Nafta Talks Between U.S. and Canada Turn Tense as Deadline Looms

New York Times

Trade negotiations between the United States and Canada headed down to the wire on Friday morning, as both countries struggled to make concessions on their priorities, raising the prospect that talks to salvage the North American Free Trade Agreement could falter.

The Trump administration had set a Friday deadline to strike a deal with Canada, threatening to move ahead with a bilateral trade pact with just Mexico if an agreement between the three countries could not be reached. After three days of marathon meetings and optimism about a deal, tension between Canada and the United States became evident on Friday morning.


President Trump continues to insist that Canada make concessions on dairy and drop the tariffs it charges on American exports. On Friday morning, the United States trade representative put out a statement saying that no such concessions had yet been agreed to by Canada.

“The negotiations between the United States and Canada are ongoing,” a spokeswoman for the United States trade representative said in a statement. “There have been no concessions by Canada on agriculture.”


The public statement was unusual for the traditionally tight-lipped office of Robert E. Lighthizer, Mr. Trump’s top trade negotiator.

Chrystia Freeland, Canada’s foreign minister, said repeatedly this week that Canada and the United States had agreed not to discuss the details of the talks in public while negotiations were taking place.

Arriving for a meeting with Mr. Lighthizer on Friday morning, Ms. Freeland said that she was looking forward to hearing what he had to say after a night of reflection.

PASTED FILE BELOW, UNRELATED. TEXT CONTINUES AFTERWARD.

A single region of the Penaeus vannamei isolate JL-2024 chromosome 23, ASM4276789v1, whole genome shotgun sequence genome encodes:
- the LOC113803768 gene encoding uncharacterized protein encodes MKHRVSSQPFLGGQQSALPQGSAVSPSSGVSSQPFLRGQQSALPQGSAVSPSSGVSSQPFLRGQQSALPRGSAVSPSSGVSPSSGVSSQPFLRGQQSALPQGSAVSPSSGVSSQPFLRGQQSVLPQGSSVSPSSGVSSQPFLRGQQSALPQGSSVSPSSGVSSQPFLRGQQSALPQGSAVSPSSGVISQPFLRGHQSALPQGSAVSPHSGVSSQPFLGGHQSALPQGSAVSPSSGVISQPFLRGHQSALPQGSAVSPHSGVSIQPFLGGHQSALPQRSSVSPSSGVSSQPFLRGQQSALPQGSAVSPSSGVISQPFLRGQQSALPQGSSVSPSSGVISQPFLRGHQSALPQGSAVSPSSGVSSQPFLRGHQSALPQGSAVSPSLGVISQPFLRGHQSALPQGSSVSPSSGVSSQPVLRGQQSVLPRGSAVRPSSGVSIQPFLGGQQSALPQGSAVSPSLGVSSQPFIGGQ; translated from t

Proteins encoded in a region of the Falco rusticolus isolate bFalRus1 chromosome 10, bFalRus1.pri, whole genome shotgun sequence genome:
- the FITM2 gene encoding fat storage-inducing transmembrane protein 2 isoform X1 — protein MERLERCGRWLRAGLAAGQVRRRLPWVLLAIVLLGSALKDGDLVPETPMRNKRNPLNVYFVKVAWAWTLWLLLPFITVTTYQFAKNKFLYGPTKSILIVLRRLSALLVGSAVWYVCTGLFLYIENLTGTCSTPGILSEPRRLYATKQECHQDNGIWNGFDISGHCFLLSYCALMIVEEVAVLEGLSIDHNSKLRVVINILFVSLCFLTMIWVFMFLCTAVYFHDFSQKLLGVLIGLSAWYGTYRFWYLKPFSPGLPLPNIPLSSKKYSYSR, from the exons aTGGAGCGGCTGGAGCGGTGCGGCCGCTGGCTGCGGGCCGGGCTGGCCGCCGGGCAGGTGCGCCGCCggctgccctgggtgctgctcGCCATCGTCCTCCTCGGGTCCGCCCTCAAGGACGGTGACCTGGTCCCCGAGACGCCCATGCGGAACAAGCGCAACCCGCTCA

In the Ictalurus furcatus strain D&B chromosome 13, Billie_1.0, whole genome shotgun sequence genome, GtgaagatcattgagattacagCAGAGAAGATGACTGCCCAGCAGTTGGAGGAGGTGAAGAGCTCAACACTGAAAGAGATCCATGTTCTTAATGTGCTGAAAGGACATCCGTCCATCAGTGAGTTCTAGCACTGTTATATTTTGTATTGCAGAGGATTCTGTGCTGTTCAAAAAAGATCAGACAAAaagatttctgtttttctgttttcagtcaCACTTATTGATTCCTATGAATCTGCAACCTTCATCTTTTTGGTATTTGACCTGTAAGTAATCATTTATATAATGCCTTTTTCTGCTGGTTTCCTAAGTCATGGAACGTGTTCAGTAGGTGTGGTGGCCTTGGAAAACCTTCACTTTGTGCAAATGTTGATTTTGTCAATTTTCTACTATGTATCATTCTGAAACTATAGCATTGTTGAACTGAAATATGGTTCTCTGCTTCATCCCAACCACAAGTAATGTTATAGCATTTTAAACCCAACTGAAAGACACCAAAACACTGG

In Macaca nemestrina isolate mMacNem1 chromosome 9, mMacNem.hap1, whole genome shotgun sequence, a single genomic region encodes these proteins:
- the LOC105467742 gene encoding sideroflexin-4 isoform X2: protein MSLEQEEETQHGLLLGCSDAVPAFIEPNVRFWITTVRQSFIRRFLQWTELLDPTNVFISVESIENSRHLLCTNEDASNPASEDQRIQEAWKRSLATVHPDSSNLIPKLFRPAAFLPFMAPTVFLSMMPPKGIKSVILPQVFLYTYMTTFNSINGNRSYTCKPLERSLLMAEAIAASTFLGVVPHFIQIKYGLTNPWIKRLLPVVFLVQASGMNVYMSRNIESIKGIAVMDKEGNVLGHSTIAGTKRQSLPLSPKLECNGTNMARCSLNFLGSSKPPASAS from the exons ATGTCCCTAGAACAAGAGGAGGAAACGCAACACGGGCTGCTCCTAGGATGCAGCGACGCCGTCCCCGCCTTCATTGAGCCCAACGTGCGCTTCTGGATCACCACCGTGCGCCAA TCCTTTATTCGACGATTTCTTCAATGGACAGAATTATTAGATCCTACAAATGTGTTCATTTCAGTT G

Canada and the United States have been struggling to come to terms on the fate of Nafta’s trade dispute settlement system, which the United States wants to eliminate but which is important to the Canadians. The United States wants greater access to Canada’s dairy market, which is heavily protected by the Canadian government.

At a rally in Indiana on Thursday night, Mr. Trump expressed his frustration with Canada’s dairy protections. The president accused Canada of not treating the United States fairly and said that if negotiations failed he would punish Canada with car tariffs.

“If it doesn’t happen, then we’ll put tariffs on the cars coming in from Canada, and that’ll be even better,” Mr. Trump said, complaining about the unfairness of Canadian dairy tariffs. “But I think it’s going to happen, and we’ve really developed a very good relationship.”

Canada, like Mexico, has also been working to find a way to get the United States to lift the tariffs that it imposed on steel and aluminum.

The economic effects of the agreement that was reached with Mexico this week remain unclear. Trade experts who have analyzed the preliminary details have suggested that the proposals could do little to significantly reduce the United States’ trade deficit with Mexico, which has been a source of ire for Mr. Trump.